Many people have helped me understand something of Lenin and develop my ideas about him, especially colleagues, visitors and students in the History Department of the University of Warwick and at the Centre for Russian and East European Studies in Birmingham. I am deeply indebted to them all. While my ideas differ from theirs (and theirs differ from each other) two people I initially met as my teachers have exerted a lasting influence over the subsequent decades. James White, at Glasgow, opened up what were, for me, hidden aspects of the Russian Revolution and the creative differences we have had since con
tinue to stimulate. The influence of the late Leonard Schapiro also looms large over this study. His sharply critical but well-founded and path-breaking studies remain a model of liberal scholarship.
This volume was initially commissioned by Heather McCallum who has since left Routledge. She did, however, have a decisive influence on its emergence. When I signed up to write it I was attracted by two aspects above all: the challenge, for a temperamentally and unfashionably structuralist historian like myself, of writing about an individual and secondly the fact that no up-to-date one-volume scholarly study of Lenin’s life had been published for nearly two decades. However, the ink had hardly dried on the contract when I attended a study day in London for college students studying the Russian Revolution. During a break between lectures I was leaning on the imposing lectern in the hallowed Victorian lecture theatre of the Royal Institution. I turned to my two friends and fellow speakers asking them about the progress of their current research. Beryl Williams replied that she was in the throes of completing her one-volume biography of Lenin. Robert Service said he was nearing completion of his one-volume life of Lenin which was complementary to his three-volume political biography. Beryl’s excellent book came out some months later and Bob’s heavyweight tome went on to win prizes and appear in many ‘book of the year’ lists in the cultural journals. In the meantime, knowing by then that James White was also working on his biography of Lenin, I went back to Heather and pointed out that, apart from mine, there were at least three other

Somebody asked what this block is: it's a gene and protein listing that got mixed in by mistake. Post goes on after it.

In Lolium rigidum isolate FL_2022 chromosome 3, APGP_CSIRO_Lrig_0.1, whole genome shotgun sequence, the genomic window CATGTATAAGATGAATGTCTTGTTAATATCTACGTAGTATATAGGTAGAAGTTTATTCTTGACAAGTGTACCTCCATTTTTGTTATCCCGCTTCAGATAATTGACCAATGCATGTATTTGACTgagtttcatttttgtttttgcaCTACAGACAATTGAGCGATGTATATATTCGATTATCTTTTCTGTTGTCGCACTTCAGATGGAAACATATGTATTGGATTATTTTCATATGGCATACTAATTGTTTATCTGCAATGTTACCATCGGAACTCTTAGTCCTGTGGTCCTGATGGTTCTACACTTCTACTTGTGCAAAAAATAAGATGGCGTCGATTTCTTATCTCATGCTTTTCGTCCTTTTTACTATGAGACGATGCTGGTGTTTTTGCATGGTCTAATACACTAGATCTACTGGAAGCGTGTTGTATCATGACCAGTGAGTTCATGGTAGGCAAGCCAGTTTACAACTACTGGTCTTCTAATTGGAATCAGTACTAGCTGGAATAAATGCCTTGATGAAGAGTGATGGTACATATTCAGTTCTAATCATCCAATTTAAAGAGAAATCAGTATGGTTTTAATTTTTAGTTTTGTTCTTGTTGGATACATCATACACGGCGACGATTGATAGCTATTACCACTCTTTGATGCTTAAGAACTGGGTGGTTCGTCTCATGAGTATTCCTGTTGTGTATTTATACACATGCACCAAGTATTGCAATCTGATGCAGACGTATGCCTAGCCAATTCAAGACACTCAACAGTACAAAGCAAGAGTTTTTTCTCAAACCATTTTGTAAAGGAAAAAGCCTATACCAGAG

s in preparation. Was it worth continuing? ‘Why ever not?’, she replied.